Antiquities in Copenhagen

We visited the Ny Carlsberg Glyptotek, an art museum founded by a Carlsberg of the brewing family, while we were in Copenhagen. I wanted to go because it has a famous bust of Pompey; it turned out that we showed up on free admission day. Yay! (We splurged and ate lunch at the museum, an always expensive proposition. It compensated for not paying admission.)

It’s got a good collection of antiquities. I’m always (of course) most interested in anything Ancient Rome, but there was also a handful of artwork from the 1800s. It’s a lovely museum, worth a few hours of your time.

Atrium

You enter the museum (after you buy your ticket) through a central atrium. It was a bright day in Copenhagen, this room was not air conditioned. (It’s clearly not normally that sunny; it was hot.)

gaia
The central statue in the atrium. It’s both impressive and disturbing. I can’t image that many babies needing my attention all at once.

 

hippo
I enjoy this little hippo statue hidden amongst the foliage. It’s cute.

 

Non-bust antiquities

There are a lot of heads on pillars (aka busts) in the Glyptotek. LOTS. These are a few antiquities that aren’t busts.

God of the Dead
I’m pretty sure this is Anubis – the Egyptian god of the dead. But don’t quote me on that.

 

hieroglyphics
Hieroglyphics that, I think, tell the story of an animal sacrifice. (I should really record what these photos are of when I take them.)

 

nerva
The Roman Emperor Nerva. He succeeded Domitian (who the Senate really, REALLY hated – he had a bad reputation for centuries) and was the first of the five Good Emperors.

 

Ancient Heads

busts
You turn the corner and look into this room and it’s, quite frankly, a little disturbing. I definitely did a double take.

 

pompey
Pompey the Great, sporting Alexander the Great’s hairstyle. (All the ancient generals wanted to be Alexander – to the point of copying the way he did his hair.) This one is famous.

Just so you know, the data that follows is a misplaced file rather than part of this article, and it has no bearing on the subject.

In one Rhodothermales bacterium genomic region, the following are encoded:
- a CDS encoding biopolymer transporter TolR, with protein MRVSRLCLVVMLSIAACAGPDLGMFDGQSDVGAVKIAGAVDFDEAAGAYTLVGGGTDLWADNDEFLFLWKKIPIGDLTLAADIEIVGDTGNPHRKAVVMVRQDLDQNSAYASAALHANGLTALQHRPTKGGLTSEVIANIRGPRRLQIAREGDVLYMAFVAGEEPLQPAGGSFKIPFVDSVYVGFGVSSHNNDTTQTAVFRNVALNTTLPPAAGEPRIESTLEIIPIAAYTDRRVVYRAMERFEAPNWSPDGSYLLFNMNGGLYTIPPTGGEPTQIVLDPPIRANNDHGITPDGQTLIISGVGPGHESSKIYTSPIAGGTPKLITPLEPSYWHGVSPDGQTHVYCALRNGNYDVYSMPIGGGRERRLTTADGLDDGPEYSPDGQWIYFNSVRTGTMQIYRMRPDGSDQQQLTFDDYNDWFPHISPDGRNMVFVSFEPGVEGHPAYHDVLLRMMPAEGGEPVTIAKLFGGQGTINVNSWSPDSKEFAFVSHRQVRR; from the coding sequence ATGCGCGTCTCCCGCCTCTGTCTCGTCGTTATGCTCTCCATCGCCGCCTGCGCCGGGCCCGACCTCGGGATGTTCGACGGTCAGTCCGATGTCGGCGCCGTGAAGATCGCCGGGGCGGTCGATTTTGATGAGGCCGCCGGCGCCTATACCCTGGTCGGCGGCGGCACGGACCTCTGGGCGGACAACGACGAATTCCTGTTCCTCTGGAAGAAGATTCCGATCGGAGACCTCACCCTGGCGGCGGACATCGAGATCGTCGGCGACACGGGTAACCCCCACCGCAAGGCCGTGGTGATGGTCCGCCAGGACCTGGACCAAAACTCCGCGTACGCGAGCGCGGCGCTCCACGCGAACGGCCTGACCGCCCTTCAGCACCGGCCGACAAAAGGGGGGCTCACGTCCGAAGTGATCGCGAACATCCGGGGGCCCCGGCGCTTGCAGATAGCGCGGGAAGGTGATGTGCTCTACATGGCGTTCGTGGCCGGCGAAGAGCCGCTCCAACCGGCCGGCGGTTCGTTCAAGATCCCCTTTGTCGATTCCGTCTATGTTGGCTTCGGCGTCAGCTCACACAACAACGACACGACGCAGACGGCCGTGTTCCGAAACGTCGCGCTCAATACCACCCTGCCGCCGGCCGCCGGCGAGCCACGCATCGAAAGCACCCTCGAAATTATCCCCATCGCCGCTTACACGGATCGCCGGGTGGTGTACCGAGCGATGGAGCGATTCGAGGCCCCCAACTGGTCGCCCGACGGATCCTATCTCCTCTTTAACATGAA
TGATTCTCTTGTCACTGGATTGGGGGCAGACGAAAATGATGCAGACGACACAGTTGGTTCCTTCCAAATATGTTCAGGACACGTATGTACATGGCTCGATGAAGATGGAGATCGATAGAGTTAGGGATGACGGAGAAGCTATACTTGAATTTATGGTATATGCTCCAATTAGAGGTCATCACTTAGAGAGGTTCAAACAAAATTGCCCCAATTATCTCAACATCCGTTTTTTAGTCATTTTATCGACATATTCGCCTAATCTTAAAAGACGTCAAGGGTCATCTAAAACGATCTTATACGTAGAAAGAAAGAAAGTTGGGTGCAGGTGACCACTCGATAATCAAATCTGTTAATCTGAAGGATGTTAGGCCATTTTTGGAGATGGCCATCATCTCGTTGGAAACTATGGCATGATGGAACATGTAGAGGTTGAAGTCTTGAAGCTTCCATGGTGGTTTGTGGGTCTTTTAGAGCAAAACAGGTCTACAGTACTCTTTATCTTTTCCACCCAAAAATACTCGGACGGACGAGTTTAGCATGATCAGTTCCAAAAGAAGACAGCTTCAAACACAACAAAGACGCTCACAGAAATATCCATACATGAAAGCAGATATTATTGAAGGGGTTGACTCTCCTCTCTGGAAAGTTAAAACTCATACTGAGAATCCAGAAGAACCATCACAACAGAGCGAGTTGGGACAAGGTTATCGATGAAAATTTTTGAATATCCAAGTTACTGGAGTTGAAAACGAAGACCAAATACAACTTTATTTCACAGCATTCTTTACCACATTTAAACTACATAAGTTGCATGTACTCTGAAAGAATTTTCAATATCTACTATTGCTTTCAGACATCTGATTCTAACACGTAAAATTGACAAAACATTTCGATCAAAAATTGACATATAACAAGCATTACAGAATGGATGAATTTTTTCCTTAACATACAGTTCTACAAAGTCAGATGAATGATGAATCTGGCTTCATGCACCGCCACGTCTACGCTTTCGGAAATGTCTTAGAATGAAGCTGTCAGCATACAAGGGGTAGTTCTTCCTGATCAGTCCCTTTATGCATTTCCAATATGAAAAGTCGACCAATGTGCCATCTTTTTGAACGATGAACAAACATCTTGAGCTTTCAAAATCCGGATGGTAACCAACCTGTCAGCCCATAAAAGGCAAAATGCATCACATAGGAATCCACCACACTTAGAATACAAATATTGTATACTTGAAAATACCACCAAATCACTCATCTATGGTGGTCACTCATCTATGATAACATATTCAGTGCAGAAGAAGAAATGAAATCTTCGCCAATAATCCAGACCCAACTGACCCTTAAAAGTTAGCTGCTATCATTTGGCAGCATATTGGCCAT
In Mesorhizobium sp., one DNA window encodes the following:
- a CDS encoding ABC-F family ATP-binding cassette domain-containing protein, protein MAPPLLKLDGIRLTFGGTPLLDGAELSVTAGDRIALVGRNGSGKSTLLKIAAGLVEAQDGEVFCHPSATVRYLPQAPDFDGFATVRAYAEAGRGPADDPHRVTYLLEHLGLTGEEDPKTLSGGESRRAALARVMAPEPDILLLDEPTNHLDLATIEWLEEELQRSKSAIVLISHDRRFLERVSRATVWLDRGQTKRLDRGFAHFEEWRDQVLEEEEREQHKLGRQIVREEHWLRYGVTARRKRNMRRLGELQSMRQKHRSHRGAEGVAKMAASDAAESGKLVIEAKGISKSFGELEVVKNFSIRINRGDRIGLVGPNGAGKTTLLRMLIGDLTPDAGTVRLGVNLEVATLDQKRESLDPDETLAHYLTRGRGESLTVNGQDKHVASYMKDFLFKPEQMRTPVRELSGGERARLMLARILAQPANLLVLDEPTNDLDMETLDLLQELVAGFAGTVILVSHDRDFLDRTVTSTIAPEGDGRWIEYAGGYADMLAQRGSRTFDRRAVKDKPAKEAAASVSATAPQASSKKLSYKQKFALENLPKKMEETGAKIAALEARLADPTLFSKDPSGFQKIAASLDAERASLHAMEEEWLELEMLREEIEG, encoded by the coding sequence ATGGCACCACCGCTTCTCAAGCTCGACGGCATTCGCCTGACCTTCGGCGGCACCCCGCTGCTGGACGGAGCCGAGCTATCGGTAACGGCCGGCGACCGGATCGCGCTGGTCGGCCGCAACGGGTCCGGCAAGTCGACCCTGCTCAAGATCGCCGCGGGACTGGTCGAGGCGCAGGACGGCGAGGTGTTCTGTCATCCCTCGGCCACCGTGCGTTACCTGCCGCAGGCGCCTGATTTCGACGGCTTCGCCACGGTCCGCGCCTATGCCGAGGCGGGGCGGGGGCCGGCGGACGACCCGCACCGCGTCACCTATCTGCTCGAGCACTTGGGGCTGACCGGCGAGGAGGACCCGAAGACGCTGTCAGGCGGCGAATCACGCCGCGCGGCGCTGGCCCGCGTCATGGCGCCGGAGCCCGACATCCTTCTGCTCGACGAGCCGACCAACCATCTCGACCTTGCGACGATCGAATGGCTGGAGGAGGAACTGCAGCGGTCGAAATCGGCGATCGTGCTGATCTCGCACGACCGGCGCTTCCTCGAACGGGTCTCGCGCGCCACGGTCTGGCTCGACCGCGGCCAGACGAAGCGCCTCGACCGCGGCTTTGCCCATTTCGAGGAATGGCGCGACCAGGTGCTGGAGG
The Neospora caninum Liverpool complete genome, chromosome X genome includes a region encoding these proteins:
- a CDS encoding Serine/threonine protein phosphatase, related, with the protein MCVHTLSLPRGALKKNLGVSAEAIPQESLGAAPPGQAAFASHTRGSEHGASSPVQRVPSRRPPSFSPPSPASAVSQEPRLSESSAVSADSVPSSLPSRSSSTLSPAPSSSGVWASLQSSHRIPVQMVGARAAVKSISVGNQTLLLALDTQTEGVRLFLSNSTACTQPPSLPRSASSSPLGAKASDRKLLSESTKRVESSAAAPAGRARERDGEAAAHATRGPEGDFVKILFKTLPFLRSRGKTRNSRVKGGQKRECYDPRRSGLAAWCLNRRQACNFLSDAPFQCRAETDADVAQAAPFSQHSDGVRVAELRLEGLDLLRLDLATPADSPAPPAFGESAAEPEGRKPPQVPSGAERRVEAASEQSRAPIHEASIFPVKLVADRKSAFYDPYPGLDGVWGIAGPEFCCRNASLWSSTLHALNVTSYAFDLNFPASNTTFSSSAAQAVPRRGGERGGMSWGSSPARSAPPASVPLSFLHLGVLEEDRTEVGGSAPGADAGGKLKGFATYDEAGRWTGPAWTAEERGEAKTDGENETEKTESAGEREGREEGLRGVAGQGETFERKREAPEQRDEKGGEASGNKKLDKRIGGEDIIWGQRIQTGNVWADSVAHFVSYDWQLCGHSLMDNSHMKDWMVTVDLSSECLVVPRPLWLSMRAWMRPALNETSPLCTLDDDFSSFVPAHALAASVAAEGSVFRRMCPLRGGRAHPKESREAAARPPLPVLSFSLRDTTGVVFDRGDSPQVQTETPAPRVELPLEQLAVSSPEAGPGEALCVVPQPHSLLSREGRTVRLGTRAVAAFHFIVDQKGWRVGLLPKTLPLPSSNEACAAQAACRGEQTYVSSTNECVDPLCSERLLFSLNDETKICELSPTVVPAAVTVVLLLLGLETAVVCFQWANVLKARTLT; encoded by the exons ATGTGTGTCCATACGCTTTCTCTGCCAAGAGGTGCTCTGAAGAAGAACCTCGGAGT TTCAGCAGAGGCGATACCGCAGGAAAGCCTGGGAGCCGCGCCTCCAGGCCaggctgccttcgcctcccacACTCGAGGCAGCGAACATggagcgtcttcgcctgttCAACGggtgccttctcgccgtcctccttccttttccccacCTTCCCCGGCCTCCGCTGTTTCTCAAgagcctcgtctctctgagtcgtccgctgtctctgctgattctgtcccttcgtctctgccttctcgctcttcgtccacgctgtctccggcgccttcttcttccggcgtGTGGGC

augustus
Augustus, Ancient Rome’s very first emperor. He looks like an awkward, if determined, young man to me, here, with his ears sticking out.

 

Livia
Livia, Augustus’ wife. She was probably not as evil as Robert Graves’ I, Claudius wants you to think she was.

 

Septemius
Septemius Severus. He had a reputation of being a hard-ass, but he was also putting the empire back together after 100 years of mis-management. He needed to be a hard-ass.

Like I said earlier, there was also some art from the late 1800s, both French and Danish – lots of early Gaugin, actually – but this post is long enough as it is and the majority of the art in the Glyptotek is of the ancient variety. It’s a nice little collection.

 

A couple of days in Copenhagen

Introduction

We took a vacation! A big one, too. We spent a little more than two weeks in Scandinavia. I’d never been to Denmark, Norway, or Sweden before, and we managed to hit all three.*

I’m going to be spreading out the photos over the next couple of weeks in a series of posts, so stay tuned if there’s a particular destination/sight you’re interested in.

Today

We spent a total of about three days in Copenhagen, much of it just walking around the city. Urban hiking is the best.

Statues 

city hall balustrade
There are a row of these on the balustrade outside Copenhagen’s city hall. I have no idea what animal this is. Dragon? Elephant? Serpent? Some combo of the three? (FWIW, there are lions on the city’s coat of arms. This isn’t a lion.)

 

little mermaid
The Little Mermaid, possibly the most famous statue in Copenhagen. Everyone tells you that you’re going to be disappointed when you see it – it’s smaller than you think. Hans Christian Andersen is Danish, and they’re very proud of him.

 

random statue
A statue in a park not too far from The Little Mermaid. I’m not sure who it is or what it’s of, but I do enjoy how much random artwork there is on the streets in Europe.

 

WWII memorial
The World War II memorial. Possibly the unknown solider memorial?

Nyhaven